Barney Henderson, and Chris Irvine
14 Nov 2012
Hamas has said that Israeli air strike in Gaza which killed Ahmed Jabari, the head of its military wing, "has opened the gates of hell".
Jabari, who is the most senior Hamas official to be killed since an Israeli invasion of Gaza four years ago, was killed in an air strike on a vehicle, in a dramatic resumption of Israel's policy of assassinating Palestinian militant leaders.
Jabari has long topped Israel's most-wanted list, the Associated Press reported, and was blamed for in a string of attacks, including the kidnapping of Israeli soldier Gilad Schalit in 2006.
His son was also reportedly killed in the targeted air strike, according to Osama Hamdan, a Hamas representative in Lebanon, talking to Al Jazeera in Doha.
"We will respond [to the assassination], this I have to say clearly," he said.
"The Israelis are working to target the local leaders and political leaders in Gaza. We are expecting acts and reactions from the Palestinians."
The network also spoke to Avital Leibovitch, an IDF spokesman, who confirmed Jabari was targeted.
"The first target we targeted was Ahmad Jabari. A short time ago we completed another phase in the operation which included 20 different targets of rocket launcher pads," Leibovitch said.
"Israel is exercising its right to protect itself, and Jabari has a lot of Israeli blood on his hands."
At least six Gazans were killed in more than 20 Israeli air strikes, according to Hamas.
Israel's Shin Bet domestic intelligence service confirmed it had carried out the attack, saying it had killed Jabari because of his 'decade-long terrorist activity'
Israeli officials had said in recent days that they were considering assassinating top Hamas officials following a wave of heavy rocket fire from the Hamas-ruled Gaza Strip.
The Israeli army said that the military was prepared for a ground operation in Gaza, with a spokesman saying: "All options are on the table."
Another Israeli military spokesman, Brigadier-General Yoav Mordechai, said the aerial assault on the Gaza Strip on Wednesday could draw cross-border Palestinian rocket attacks and stretch into days of fighting.
"The days we face in the south will, in my estimation, prove protracted," he told Channel 2 TV. "The homefront must brace itself resiliently."
Asked if Israel might send ground forces into Gaza, Mordechai said: "There are preparations, and if we are required to, the option of a entry by ground is available."
After the hit on Jabari, Israeli forces had hit "close to 20 targets" used for launching rockets, especially those with a range of 25 miles or longer, saying the strikes had caused "significant damages" to Hamas and Islamic Jihad's infrastructure.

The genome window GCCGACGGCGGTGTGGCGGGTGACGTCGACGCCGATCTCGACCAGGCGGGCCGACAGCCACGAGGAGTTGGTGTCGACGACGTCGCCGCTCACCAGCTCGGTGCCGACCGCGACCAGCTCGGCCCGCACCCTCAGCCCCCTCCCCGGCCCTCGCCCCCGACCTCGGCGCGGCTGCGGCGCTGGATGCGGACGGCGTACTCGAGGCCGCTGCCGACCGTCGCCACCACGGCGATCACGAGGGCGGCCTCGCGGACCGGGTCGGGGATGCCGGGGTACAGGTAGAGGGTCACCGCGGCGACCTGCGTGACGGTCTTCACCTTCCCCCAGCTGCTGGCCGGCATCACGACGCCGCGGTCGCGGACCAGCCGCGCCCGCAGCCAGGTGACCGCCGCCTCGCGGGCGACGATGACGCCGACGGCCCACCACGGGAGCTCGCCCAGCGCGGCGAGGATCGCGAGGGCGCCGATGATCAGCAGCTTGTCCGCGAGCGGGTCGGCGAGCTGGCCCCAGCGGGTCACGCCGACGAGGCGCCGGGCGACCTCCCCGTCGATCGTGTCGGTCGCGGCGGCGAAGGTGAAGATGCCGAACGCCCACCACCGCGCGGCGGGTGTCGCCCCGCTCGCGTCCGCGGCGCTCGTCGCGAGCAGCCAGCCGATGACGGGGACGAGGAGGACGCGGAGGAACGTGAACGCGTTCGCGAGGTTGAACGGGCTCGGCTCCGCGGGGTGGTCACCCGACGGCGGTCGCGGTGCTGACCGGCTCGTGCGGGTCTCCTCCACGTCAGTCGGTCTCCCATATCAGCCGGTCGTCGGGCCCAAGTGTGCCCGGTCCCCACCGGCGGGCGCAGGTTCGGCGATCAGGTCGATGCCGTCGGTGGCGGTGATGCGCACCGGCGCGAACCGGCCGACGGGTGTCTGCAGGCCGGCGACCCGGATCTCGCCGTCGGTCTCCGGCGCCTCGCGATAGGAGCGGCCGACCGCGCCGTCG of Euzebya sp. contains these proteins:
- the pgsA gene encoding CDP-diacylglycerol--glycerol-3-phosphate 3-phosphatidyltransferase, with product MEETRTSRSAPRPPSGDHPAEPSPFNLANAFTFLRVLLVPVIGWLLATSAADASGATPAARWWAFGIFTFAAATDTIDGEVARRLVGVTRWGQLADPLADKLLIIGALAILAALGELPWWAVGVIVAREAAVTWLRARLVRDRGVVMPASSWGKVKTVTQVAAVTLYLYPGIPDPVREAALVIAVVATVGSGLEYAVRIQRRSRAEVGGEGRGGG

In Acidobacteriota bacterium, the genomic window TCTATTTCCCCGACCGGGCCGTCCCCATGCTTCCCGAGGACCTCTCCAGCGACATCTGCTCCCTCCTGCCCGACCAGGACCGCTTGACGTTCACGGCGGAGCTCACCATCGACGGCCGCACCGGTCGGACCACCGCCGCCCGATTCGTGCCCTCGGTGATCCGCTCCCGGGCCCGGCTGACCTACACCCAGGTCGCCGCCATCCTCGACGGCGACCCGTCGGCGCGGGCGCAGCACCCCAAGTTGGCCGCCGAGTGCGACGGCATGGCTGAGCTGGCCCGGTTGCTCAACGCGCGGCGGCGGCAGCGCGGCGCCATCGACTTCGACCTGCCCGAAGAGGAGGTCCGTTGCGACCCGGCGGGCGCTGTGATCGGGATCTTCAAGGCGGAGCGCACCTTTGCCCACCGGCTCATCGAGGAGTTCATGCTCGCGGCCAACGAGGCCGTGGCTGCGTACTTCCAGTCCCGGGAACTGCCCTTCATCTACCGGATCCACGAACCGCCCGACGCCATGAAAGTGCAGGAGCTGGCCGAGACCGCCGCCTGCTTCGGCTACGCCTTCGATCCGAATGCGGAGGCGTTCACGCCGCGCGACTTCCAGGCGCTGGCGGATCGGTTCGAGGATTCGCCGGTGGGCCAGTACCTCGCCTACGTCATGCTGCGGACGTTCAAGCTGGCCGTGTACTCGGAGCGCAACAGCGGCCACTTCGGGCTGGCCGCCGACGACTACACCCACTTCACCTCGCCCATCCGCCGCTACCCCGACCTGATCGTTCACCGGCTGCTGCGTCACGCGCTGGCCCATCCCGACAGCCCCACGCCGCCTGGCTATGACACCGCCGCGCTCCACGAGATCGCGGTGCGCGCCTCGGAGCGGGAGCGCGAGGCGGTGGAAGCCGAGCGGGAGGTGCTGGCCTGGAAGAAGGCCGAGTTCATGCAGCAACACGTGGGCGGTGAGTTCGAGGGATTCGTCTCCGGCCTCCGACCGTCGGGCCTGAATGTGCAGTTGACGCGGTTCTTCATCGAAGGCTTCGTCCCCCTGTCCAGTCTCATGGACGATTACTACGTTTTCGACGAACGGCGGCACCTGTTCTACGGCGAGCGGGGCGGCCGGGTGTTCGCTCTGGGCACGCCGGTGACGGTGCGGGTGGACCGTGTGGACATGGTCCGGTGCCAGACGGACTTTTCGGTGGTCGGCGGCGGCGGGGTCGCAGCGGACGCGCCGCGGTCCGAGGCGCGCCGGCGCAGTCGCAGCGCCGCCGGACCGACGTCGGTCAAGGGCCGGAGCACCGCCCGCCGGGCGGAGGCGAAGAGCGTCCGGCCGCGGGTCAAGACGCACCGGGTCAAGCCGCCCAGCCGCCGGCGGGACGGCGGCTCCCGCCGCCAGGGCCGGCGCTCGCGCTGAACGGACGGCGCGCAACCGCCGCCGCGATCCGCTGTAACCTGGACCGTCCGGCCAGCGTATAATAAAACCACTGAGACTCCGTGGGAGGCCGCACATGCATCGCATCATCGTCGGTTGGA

As Israeli warplanes pounded Gaza, a military source warned that many of Gaza's militant arms dumps were within located within residential areas.
"A significant number of munitions depots are within civilian, residential buildings," he told AFP.
The strike prompted an outpouring of grief and anger, with armed men firing weapons into the air outside Shifa hospital in Gaza City, and mosques throughout the city calling prayers to mourn the commander's death.
The Qassam Brigades issued a furious communique in response to Jaabari's death, saying Israel had "opened the gates of hell on itself."
And Fawzi Barhum, a spokesman for the political wing of the ruling Islamist movement said it was tantamount to a "declaration of war."
"The occupation committed a dangerous crime and crossed all the red lines, which is considered a declaration of war," he said in a statement.
"The occupation will pay dearly for this and we will make it regret the moment they thought about it."
Meanwhile, witnesses reported seeing dozens of Israeli tanks massed along the border east of Gaza City.
Egypt's foreign ministry condemned the strikes while the UK Foreign Office urged restraint from both sides.
Egytian state television later said the country had withdrawn its ambassador from Israel.
Palestinian President Mahmoud Abbas called for an urgent Arab League meeting, according to Egyptian news agency MENA.
"Barakat al-Fara, the Palestinian ambassador in Cairo and the Palestinian representative in the Arab League, announced that based on instructions from President Mahmoud Abbas, the Palestinian state had asked for an urgent meeting of the Arab League to discuss the Israeli offense on Gaza strip," MENA said.
Earlier in the day, an Israeli official said they may try to topple Abbas if he carries out a plan to ask the United Nations this month to upgrade the status of the Palestinian Authority.
The upgrade would give the Palestinians a place in the world body akin to that of the Vatican – short of full membership as a sovereign state but as close as they can get without the full recognition that Israel says can only come from a peace treaty.
A draft document from the office of Israeli Foreign Minister Avigdor Lieberman, seen by Reuters, said Israel must confront this challenge by means that could include "toppling (Abbas) and dismantling the Palestinian Authority".
Lieberman said in a speech at the settlement of Ariel in the occupied West Bank that if the Palestinian upgrade request was accepted by the UN General Assembly – as is widely predicted – it could force Israel to punish the Palestinians.
"If the ... proposal is adopted at the United Nations General Assembly, as far as we are concerned this would be a complete breaking of the rules and it will elicit an extreme response from us," Lieberman said on Wednesday.
Newspaper reports say Israel instructed its ambassadors to warn it may revoke all or part of the 1993 Oslo Accords between Israel and the Palestine Liberation Organisation, which set up the Palestinian Authority under an interim peace agreement.